Constitutional Requirements Due Process protections in 14 th amendment apply to all public school students United States Supreme Court decision Youngberg v. Romeo Individual has a right to be free from unnecessary or unreasonable restraints State has an obligation to train individuals performing restraints to ensure safety
Youngberg Focus is the exercise of professional judgment by qualified professionals Qualified by education, training or experience Restraints may be performed only when professional judgment deems necessary to ensure safety
Professional Judgment Based on standards of professional associations. Restraints used only in emergency situations to ensure safety of student or others Not used to punish or for compliance with rules Last resort when other methods have failed or can’t be used
Professional Judgment Staff must be trained in restraints and in de-escalation to avoid restraints Least restrictive form of restraint should be used Health and safety of student should be monitored during restraint Restraints should be documented and reported
Due Process Wrap Up Courts provide some deference to decisions about restraint if: 1.Restraints are performed by adequately trained personnel as a last resort when necessary to protect safety of students or others, and 2.Personnel making decisions about whether to restrain or not are qualified professionals based on education training or experience and make decisions based on professional judgment.
IDEA & 504/ADA IDEA now the IDEIA Applies only to students with disabilities Different definitions under the laws of students with disabilities IDEA applies to all public schools and some private schools 504 applies to schools that receive any federal funding ADA applies to public schools and some private schools
IDEA Does not specifically mention restraints Does specifically address behavior and PBIS Has been interpreted as requiring preventative methods like PBIS when possible before using restraints
IDEA Part of FAPE includes addressing behavior When behavior impedes learning of student or others team must consider strategies including PBIS to address the behavior. Functional behavioral assessments are a key component to PBIS. FBA’s are required in some circumstances with discipline and should be used when assessing behavior and ways to address it.
IDEA Discussion about appropriate assessments, interventions and supports should occur in IEP team. Students who require interventions, strategies or supports to address behavior should have that included in their IEP or behavior plan.
IDEA While preference for PBIS seems inconsistent with physical restraints, the USDOE has not prohibited them under the IDEA. Courts also have allowed restraints under IDEA.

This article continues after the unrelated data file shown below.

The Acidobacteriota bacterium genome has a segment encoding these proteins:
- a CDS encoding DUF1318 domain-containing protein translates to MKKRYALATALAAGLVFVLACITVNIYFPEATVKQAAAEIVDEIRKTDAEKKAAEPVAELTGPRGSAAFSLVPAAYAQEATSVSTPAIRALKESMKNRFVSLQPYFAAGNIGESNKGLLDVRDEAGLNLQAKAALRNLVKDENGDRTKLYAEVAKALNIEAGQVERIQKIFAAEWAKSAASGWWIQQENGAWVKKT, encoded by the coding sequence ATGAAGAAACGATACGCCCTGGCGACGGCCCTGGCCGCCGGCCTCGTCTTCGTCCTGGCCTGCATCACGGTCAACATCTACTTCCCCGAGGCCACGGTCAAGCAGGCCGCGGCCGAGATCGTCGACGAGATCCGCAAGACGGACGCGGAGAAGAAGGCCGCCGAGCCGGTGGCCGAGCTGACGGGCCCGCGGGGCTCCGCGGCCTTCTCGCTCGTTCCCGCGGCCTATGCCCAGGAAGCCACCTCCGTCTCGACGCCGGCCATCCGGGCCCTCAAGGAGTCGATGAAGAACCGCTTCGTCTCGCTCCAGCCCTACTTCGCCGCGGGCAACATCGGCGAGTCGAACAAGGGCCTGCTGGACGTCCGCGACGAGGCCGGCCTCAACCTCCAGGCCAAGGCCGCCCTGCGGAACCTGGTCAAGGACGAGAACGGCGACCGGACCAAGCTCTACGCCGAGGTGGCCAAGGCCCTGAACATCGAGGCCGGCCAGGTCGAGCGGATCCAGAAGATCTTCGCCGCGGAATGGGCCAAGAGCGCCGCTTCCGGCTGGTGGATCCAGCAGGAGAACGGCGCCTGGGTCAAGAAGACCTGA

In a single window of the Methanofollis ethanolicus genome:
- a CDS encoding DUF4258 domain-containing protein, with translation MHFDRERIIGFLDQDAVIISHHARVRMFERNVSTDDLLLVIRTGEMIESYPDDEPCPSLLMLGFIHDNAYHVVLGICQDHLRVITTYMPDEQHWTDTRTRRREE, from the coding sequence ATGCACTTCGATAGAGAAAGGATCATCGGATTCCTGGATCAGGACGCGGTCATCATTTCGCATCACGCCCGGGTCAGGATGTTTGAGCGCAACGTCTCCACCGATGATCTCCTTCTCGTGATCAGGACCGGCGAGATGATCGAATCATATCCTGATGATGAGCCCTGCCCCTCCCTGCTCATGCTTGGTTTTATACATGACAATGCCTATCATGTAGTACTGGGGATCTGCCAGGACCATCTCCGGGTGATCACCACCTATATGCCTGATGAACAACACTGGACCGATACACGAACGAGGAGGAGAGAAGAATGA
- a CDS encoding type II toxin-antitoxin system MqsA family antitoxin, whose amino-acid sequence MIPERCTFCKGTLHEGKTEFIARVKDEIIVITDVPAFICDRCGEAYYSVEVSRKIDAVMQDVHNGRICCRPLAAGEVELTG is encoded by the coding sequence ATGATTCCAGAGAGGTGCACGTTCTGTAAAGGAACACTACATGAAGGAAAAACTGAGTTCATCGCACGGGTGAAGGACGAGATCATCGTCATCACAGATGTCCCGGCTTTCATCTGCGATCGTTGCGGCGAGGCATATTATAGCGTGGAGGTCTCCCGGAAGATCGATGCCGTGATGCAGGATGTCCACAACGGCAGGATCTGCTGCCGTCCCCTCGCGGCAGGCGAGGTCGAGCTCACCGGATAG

IDEA Courts and administrative agencies have followed the IDEA’s preference for PBIS and positive interventions prior to using restraints Find IDEA violations when restraints are unnecessary or inconsistent with student’s IEP
IDEA By contrast when restraints are performed consistent with requirements of IEP and to protect the student or others generally no violation.
504/ADA Prohibits discrimination against students with disabilities. Some students who are not eligible under IDEA may be protected by 504/ADA Office of Civil Rights (OCR) has interpreted these statutes as requiring schools to develop behavioral plans for students whose disability related behavior interferes with their ability to receive educational benefit.
504/ADA OCR has found the use of restraints violates 504/ADA in some circumstances: Using restraints to control behavior without fully considering evaluations of qualified individuals Unilaterally restraining (without consent of parents) times in 2 month period. Not in IEP or behavior plan. Strapped student into a wheelchair tied to a radiator. Some lasted minutes. Restraining a student for refusing to listen to directions to move to another location.
504/ADA By contrast when the restraint is done as a last resort to prevent harm or done pursuant to a behavior plan or IEP, OCR generally finds no violation
Summary of Legal Requirements Restraints should be viewed as a last resort and performed only when other less restrictive methods have failed or cannot be implemented because of the emergency nature of the situation. Restraints should be performed only to protect the student or others from imminent physical harm. Restraints should be performed only for the amount of time necessary to resolve the danger to self or others.
Summary of Legal Requirements Restraints should be performed with the least amount of force possible to protect the student and others. Restraints should never be done to punish or force compliance with a rule just for compliance sake (as opposed to complying with a rule that involves protecting a student from imminent harm). Restraints should only be performed by trained individuals.